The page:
"I'm adopted, so I do sometimes wonder if I'd be different with, well, more nurturing parents. Though I know absolutely nothing of my biological parents." he admits, taking one of the crackers and sliding it into his mouth. "What I want to be other than rich is tricky. I have found myself with a void, it's a part of why you grabbed my attention. Your sincerity of existence. I want to know how to exist that way, in a way where your existence isn't so… calculated."

"That sucks," sounds sincere about his parents. She looks a little skeptical at the food, but she pulls a chair out to sit. Only after he takes a cracker does she, but turns it in her hand as he talks. A brow lifts at the mention of his being adopted, and then she huffs another short laugh at the following words, despite the fact they aren't particularly funny.

"My sincerity of existence," she repeats. "I don't know. I just don't like being fake. I'm not going to pretend to like someone I don't like, you know or put on airs or whatever. I probably could have gone down that route if shit didn't hit the fan with powers and the evolved," her hand gestures vaguely, "SLC-E, you know, back when." She lifts a shoulder. "I'm not trying to accrue money and power, though." She smirks. "Obviously."

"I was raised to treat life a bit like a game of chess. Every aspect of life, myself, who I am, is useful. Even my insistence on wearing suits. Do you think a suit is the most comfortable thing I've ever worn? Of course not." Alister's table is large, but despite that, he chooses to sit next to her. "By the way, I've set things up so that food is donated to the numerous veteran programs in the Safe Zone. I realized that we actually have a stock of food that goes wasted frequently. So, rather than simply allowing it to expire and toss it out, I've decided to start donating what we don't sell to the veteran hospitals, and what they can't take will go to the locals on Staten."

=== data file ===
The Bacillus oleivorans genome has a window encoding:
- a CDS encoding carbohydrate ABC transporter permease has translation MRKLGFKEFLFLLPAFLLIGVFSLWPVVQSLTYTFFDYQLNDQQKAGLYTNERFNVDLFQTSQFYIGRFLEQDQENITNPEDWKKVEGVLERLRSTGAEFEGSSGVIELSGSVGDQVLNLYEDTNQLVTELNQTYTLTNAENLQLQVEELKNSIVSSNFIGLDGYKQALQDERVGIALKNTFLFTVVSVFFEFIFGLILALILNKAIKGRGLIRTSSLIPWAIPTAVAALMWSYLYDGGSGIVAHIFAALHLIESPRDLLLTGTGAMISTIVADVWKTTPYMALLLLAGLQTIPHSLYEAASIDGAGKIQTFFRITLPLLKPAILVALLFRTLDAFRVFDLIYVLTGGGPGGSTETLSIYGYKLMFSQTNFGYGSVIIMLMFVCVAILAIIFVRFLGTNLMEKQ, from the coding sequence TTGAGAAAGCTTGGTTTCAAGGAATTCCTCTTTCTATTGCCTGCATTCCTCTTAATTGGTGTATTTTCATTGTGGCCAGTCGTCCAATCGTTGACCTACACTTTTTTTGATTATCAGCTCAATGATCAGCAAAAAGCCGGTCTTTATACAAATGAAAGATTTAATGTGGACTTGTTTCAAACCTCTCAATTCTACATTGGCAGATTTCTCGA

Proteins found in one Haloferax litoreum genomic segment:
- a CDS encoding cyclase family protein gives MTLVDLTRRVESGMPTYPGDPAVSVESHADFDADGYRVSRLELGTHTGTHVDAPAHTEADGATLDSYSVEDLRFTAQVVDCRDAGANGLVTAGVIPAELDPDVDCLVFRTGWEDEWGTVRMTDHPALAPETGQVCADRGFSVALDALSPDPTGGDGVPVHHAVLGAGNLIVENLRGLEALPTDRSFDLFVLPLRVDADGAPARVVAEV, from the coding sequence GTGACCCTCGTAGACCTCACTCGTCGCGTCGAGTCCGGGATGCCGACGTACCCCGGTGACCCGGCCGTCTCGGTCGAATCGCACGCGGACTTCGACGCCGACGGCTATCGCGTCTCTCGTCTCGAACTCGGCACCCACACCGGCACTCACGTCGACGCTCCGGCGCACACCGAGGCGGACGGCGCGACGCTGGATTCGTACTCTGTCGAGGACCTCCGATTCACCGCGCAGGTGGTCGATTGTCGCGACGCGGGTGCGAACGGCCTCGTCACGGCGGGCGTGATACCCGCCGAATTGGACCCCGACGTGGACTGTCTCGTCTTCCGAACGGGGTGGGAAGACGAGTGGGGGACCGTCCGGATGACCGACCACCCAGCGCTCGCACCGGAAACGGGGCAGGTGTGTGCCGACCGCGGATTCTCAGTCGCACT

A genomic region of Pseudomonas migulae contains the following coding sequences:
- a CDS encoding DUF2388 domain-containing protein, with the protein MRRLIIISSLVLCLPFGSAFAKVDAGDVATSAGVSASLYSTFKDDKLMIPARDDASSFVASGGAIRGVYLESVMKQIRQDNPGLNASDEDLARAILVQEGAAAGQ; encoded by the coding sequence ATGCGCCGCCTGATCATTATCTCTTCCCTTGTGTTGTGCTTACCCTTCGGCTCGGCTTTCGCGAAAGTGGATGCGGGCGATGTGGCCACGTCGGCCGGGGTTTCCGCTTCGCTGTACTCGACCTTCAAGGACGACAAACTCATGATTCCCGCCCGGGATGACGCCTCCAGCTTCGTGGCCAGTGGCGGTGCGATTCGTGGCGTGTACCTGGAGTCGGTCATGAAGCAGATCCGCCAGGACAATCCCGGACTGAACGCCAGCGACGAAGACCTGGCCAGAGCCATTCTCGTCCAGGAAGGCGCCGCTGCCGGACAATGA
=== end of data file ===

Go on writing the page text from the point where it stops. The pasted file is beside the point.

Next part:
He reaches out to place a hand on her shoulder, turning to face her. "I would be lying if I said I didn't do it because you asked, but it would also be false to assume that I have no sympathy for the oppressed."

He laughs a little, lifting one of the sandwiches. They're some sort of caramelized maple ham affair, with a bit of kale and some sort of creamy tasting condiment. "When I was younger, back when I had an ability, I was into Evolved supremacy. I believed I'd be some kind of messiah." He has to laugh again, a little louder. "It was stupid. But I truly felt so strongly about that cause, like I could dig all of them out of the mud and rise up against the 'human oppressors'."

"So, that's what I wanted to be, a messiah. I'm long over that, now I'm a bit…" he shrugs his shoulders, trying to find the words. "Aimless. I'm focusing on rebuilding Staten, but I don't have a particular aspiration. You pique'd my interest, talking to you is like talking to something that truly exists outside of my calculated reality. I truly relate to the Grinch at the end of that story, when I see you."

Chess' eyes widen slightly when he says they're no longer throwing out food, more because they were previously throwing out food, than that it's now going to people who can use it. Still, it's good news, so manages to smile, though it's still a little incredulous. "There's always someone who can use it," she says, quietly, though it's not quite an admonishment. Maybe a reminder.

His confessions about feelings of being a messiah, being supreme, are met with another lift of her brows and she mouths 'okay' to herself.

"The Grinch," she repeats, her tone dry. "Well. That's a compliment I've never received before, so thanks for that," she says wryly, lips curving into a small smirk. She finally takes a bite of the cracker, chewing and then swallowing before asking, seemingly a non sequitur, "You ever read Kant?"

"No. My parents made me read Rand as a child." Alister admits, to the shock of no one, and then he finally reaches out to gently move her hair from her face, entering her space a bit. "I don't want to be rude, but you look exhausted. If you're having a difficult time out there, you can sleep here, you know. It's safe here, there's food. When my sister returns she might look at you strangely. And Sibyl's harmless, she's my student, I'm teaching her to be my successor."

"Ugh. That qualifies as child abuse," says Chess, with a roll of her eyes at the mention of Rand.